Monday 2 September 2013

Review: Magic magic

Year: 2013
Director: Sebastián Silva
Screenplay: Sebastián Silva
Starring: Juno Temple, Emily Browning, Micheal Cera

Synopsis is here

A film that is destined to polarise the audience with its abstractness, Magic Magic is a film that will take people to the brink of irritation or sympathy but if it gets one thing right, it’s the fact that it doesn’t wait around for you to get your head around it.    

Set in Chile, Magic Magic is a thriller plays with cultural arrogance in the same vain as Repulsion or Frantic, yet seems influenced by the fractured psychology of Polanski’s most famous features also. Here we have a woman who is culturally and emotional isolated amongst a group of people too juvenile and ignorant fully understand what may be at play. The film can feel distant as there’s no sign posts telling you where to go, but even when the film treads on the line of obtuseness, the basic aspects of the narrative is simple enough to follow.  As a whole the film doesn’t pound its note as hard as Aronofsky (Black Swan) or hold the pomp of Von Trier (Melancholia), but it understand simple dreads and fragile emotions with an assured deftness of touch.

The island, in which the film is set, becomes the largest signifying aspect, morphing into a physical and emotional quarantine for the pale faced Alicia (a brilliant Juno Temple). One scene has Alicia out with her new found friends as they go cliff jumping. All except Alicia are able to jump in. She is quite literally unable to take her feet of the island, a place which has brought forth a huge amount of disconnection to her. Like Polanski at his best, the island slowly shapes itself into a prison.  Cinematographer Christopher Doyle takes centre stage here, capturing the off kilter mood with near perfect composition, and shooting the landscape in such a way that even nearby animals take on ominous presence with their gaze.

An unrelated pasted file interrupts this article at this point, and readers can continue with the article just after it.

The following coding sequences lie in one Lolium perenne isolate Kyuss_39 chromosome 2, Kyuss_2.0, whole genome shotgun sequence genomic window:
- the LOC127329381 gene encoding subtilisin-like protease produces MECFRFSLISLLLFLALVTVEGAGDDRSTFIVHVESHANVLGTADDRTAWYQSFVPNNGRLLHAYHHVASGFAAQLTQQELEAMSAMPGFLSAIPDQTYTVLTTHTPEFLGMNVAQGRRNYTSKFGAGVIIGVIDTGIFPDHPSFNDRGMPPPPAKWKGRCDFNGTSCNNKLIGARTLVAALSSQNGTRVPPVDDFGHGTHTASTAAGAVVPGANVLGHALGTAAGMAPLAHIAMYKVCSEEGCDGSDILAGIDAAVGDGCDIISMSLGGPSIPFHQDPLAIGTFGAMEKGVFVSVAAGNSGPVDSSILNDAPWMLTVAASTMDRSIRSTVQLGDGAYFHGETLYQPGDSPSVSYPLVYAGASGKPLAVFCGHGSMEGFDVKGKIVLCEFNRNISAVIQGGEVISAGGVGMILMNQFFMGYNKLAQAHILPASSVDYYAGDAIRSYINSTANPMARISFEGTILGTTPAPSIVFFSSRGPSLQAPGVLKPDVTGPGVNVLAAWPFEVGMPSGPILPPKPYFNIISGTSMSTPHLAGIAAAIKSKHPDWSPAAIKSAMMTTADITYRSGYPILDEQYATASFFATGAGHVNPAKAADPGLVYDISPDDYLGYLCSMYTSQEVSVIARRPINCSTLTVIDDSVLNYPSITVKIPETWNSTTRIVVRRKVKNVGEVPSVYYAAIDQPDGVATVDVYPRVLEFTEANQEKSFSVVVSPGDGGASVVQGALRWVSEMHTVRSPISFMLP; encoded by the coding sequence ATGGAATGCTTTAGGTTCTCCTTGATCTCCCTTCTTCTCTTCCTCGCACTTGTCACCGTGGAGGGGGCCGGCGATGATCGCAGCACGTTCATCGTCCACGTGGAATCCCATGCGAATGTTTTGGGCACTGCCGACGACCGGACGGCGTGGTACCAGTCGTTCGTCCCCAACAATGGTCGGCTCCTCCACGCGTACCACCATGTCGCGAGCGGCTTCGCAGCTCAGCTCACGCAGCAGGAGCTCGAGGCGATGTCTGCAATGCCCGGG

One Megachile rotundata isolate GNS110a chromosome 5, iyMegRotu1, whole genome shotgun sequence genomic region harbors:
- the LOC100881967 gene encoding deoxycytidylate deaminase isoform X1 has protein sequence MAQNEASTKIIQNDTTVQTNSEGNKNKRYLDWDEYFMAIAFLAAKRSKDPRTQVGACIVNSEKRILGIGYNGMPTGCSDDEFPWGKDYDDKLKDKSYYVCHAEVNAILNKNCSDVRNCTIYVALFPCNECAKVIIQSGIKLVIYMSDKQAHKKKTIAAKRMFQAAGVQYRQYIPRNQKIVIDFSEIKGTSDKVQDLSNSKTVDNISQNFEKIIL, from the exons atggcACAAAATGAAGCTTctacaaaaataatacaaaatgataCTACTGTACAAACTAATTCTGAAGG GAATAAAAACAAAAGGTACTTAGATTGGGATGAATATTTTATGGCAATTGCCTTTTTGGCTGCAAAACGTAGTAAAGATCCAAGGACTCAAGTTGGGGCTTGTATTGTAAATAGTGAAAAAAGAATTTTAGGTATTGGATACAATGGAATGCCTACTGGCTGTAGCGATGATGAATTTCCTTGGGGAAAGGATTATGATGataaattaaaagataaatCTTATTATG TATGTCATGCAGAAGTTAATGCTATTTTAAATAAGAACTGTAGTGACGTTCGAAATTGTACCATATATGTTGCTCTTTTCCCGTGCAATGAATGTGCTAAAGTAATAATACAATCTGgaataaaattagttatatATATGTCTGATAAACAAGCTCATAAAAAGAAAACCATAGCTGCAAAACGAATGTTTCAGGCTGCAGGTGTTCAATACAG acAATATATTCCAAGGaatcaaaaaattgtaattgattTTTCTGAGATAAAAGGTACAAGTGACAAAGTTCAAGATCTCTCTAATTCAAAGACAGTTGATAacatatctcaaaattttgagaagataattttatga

The films main strength is in how it maintains its tone throughout. The ambiguous nature of the film is kept in balance due to Temple’s fragile performance. It becomes apparent that the film subtly changes from a more conventional thriller with horror tropes into a subtle cry for help. We are once again seeing yet another “delicate woman in trouble” and Magic Magic doesn’t reach the same heights as the likes of Amer, Black Swan or Carrie But Temple keeps us engaged throughout. Having such strong casting in place, makes the “woman in peril” such a sticking point in cinema.